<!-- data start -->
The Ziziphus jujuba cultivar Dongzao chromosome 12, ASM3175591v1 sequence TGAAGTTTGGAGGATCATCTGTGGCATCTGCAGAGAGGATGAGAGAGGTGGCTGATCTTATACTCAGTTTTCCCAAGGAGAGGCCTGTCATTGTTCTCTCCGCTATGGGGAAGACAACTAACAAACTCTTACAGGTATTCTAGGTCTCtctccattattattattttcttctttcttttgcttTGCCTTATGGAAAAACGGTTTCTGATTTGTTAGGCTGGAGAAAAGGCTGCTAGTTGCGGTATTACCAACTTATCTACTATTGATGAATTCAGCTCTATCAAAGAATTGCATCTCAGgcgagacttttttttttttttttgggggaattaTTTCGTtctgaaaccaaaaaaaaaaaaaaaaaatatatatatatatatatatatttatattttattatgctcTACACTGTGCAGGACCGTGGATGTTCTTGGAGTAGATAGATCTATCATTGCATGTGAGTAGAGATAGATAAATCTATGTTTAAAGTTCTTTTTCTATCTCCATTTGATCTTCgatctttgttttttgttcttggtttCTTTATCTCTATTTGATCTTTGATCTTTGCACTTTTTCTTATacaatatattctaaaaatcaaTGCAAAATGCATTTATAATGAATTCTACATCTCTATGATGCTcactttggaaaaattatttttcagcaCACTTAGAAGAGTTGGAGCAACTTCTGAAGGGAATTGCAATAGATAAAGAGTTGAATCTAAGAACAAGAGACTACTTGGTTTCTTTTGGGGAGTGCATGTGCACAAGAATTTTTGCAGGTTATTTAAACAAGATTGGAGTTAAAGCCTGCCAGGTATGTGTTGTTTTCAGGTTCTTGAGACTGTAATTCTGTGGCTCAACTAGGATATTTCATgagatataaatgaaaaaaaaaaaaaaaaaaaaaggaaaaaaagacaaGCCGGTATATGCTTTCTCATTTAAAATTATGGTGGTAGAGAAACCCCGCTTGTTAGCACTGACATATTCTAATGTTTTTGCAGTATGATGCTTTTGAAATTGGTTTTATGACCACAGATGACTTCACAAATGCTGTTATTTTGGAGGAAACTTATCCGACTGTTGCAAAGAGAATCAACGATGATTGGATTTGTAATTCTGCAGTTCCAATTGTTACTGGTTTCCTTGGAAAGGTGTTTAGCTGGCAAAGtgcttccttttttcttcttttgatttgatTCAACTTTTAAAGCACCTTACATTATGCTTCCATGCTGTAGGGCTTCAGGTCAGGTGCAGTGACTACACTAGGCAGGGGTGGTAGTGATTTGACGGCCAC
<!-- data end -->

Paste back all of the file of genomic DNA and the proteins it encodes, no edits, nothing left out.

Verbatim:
The Ziziphus jujuba cultivar Dongzao chromosome 12, ASM3175591v1 sequence TGAAGTTTGGAGGATCATCTGTGGCATCTGCAGAGAGGATGAGAGAGGTGGCTGATCTTATACTCAGTTTTCCCAAGGAGAGGCCTGTCATTGTTCTCTCCGCTATGGGGAAGACAACTAACAAACTCTTACAGGTATTCTAGGTCTCtctccattattattattttcttctttcttttgcttTGCCTTATGGAAAAACGGTTTCTGATTTGTTAGGCTGGAGAAAAGGCTGCTAGTTGCGGTATTACCAACTTATCTACTATTGATGAATTCAGCTCTATCAAAGAATTGCATCTCAGgcgagacttttttttttttttttgggggaattaTTTCGTtctgaaaccaaaaaaaaaaaaaaaaaatatatatatatatatatatatttatattttattatgctcTACACTGTGCAGGACCGTGGATGTTCTTGGAGTAGATAGATCTATCATTGCATGTGAGTAGAGATAGATAAATCTATGTTTAAAGTTCTTTTTCTATCTCCATTTGATCTTCgatctttgttttttgttcttggtttCTTTATCTCTATTTGATCTTTGATCTTTGCACTTTTTCTTATacaatatattctaaaaatcaaTGCAAAATGCATTTATAATGAATTCTACATCTCTATGATGCTcactttggaaaaattatttttcagcaCACTTAGAAGAGTTGGAGCAACTTCTGAAGGGAATTGCAATAGATAAAGAGTTGAATCTAAGAACAAGAGACTACTTGGTTTCTTTTGGGGAGTGCATGTGCACAAGAATTTTTGCAGGTTATTTAAACAAGATTGGAGTTAAAGCCTGCCAGGTATGTGTTGTTTTCAGGTTCTTGAGACTGTAATTCTGTGGCTCAACTAGGATATTTCATgagatataaatgaaaaaaaaaaaaaaaaaaaaaggaaaaaaagacaaGCCGGTATATGCTTTCTCATTTAAAATTATGGTGGTAGAGAAACCCCGCTTGTTAGCACTGACATATTCTAATGTTTTTGCAGTATGATGCTTTTGAAATTGGTTTTATGACCACAGATGACTTCACAAATGCTGTTATTTTGGAGGAAACTTATCCGACTGTTGCAAAGAGAATCAACGATGATTGGATTTGTAATTCTGCAGTTCCAATTGTTACTGGTTTCCTTGGAAAGGTGTTTAGCTGGCAAAGtgcttccttttttcttcttttgatttgatTCAACTTTTAAAGCACCTTACATTATGCTTCCATGCTGTAGGGCTTCAGGTCAGGTGCAGTGACTACACTAGGCAGGGGTGGTAGTGATTTGACGGCCAC